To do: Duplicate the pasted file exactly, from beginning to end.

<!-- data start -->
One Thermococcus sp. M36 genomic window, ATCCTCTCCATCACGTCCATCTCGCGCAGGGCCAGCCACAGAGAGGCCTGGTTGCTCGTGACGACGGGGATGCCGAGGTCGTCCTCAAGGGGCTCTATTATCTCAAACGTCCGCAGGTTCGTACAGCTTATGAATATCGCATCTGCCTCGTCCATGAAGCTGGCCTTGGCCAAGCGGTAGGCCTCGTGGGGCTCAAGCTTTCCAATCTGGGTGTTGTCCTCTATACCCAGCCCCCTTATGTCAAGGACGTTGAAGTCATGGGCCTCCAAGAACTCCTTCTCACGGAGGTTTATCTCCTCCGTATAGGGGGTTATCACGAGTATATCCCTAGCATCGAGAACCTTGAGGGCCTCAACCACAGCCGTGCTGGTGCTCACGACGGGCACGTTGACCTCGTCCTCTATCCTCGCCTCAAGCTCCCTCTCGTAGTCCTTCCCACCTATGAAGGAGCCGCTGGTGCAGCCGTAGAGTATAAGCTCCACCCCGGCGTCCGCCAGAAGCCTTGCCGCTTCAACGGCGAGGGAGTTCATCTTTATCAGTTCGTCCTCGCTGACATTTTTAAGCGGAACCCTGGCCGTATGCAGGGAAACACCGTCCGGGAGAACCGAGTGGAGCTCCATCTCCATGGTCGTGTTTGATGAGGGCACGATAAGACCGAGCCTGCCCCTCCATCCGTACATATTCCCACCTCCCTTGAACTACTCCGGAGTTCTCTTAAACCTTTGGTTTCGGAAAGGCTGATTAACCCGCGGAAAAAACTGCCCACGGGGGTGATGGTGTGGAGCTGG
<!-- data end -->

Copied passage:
One Thermococcus sp. M36 genomic window, ATCCTCTCCATCACGTCCATCTCGCGCAGGGCCAGCCACAGAGAGGCCTGGTTGCTCGTGACGACGGGGATGCCGAGGTCGTCCTCAAGGGGCTCTATTATCTCAAACGTCCGCAGGTTCGTACAGCTTATGAATATCGCATCTGCCTCGTCCATGAAGCTGGCCTTGGCCAAGCGGTAGGCCTCGTGGGGCTCAAGCTTTCCAATCTGGGTGTTGTCCTCTATACCCAGCCCCCTTATGTCAAGGACGTTGAAGTCATGGGCCTCCAAGAACTCCTTCTCACGGAGGTTTATCTCCTCCGTATAGGGGGTTATCACGAGTATATCCCTAGCATCGAGAACCTTGAGGGCCTCAACCACAGCCGTGCTGGTGCTCACGACGGGCACGTTGACCTCGTCCTCTATCCTCGCCTCAAGCTCCCTCTCGTAGTCCTTCCCACCTATGAAGGAGCCGCTGGTGCAGCCGTAGAGTATAAGCTCCACCCCGGCGTCCGCCAGAAGCCTTGCCGCTTCAACGGCGAGGGAGTTCATCTTTATCAGTTCGTCCTCGCTGACATTTTTAAGCGGAACCCTGGCCGTATGCAGGGAAACACCGTCCGGGAGAACCGAGTGGAGCTCCATCTCCATGGTCGTGTTTGATGAGGGCACGATAAGACCGAGCCTGCCCCTCCATCCGTACATATTCCCACCTCCCTTGAACTACTCCGGAGTTCTCTTAAACCTTTGGTTTCGGAAAGGCTGATTAACCCGCGGAAAAAACTGCCCACGGGGGTGATGGTGTGGAGCTGG